In our family both my husband & myself work full-time, we have a 5 year old boy and we live 30 kms outside of town (where we both work). Making sure our nesting boxes have clean shavings or straw in them is just not a priority. I guess if I want cleaner eggs that is what we need to do.

    I will start using warm water but will continue to wash until I can find something better, or all my old hens die off. They are enjoying their retirement so far! LOL

  21. says

    Hi All,
    Just found this wonderful website. Thanks to everyone for such great info and comments.
    I’m a newbie. Is there any issue with using a few drops of vinegar to clean an egg before use?

  22. Tiffany says

    I get my eggs from a friend with a farm & they’ve usually come to me clean…but when I signed on with another farm to get our raw milk I went ahead and got a dozen or so eggs to go with! That gentleman told me not to put them in the fridge, just to keep them on the counter – so that’s what I’ve been doing for over a year now! He said that the same membrane you’ve talked about actually keeps everything just perfect so you don’t need to refrigerate them.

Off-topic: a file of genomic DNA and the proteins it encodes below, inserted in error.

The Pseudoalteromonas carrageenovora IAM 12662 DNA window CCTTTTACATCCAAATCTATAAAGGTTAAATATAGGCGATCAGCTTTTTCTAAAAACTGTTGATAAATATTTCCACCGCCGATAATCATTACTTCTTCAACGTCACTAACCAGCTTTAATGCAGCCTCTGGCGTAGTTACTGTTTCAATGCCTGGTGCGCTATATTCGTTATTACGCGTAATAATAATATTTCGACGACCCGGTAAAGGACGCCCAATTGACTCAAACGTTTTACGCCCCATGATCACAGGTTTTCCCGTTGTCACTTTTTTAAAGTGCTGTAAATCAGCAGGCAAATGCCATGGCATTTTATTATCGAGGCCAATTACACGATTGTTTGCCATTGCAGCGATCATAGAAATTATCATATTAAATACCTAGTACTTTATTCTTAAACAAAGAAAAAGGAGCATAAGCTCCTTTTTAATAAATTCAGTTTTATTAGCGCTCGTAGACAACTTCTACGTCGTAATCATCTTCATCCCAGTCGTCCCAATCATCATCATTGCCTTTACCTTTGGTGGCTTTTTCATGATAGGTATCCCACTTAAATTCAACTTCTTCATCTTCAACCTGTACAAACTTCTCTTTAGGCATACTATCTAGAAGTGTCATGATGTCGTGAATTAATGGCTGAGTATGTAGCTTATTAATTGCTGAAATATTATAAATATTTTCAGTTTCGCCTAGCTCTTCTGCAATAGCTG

What are your thoughts on that??

    We’re also getting ready to get chickens & my hubby will be building our chicken tractor soon so all of this information has been really great!! I’m thinking of putting a floor down that is easy to clean…what do you think?

    • Jill says

      Hi Tiffany!
      While you don’t HAVE to refrigerate eggs, I’ve heard (and experienced) that leaving them out on the counter does cause them to age faster. They won’t necessary spoil right away, just won’t stay as fresh.

      So you are considering putting a floor in your chicken tractor? I’ve seen some designs that simply sit on dirt, which I think it great since it allows the chickens to pick at the grass and roll around if they want. I think that works best if it’s a portable design. Our coop floor is plain wood (was like that when we bought it). It works ok, but I do have to be careful to keep things clean and dry to prevent rotting. Just some things to think about!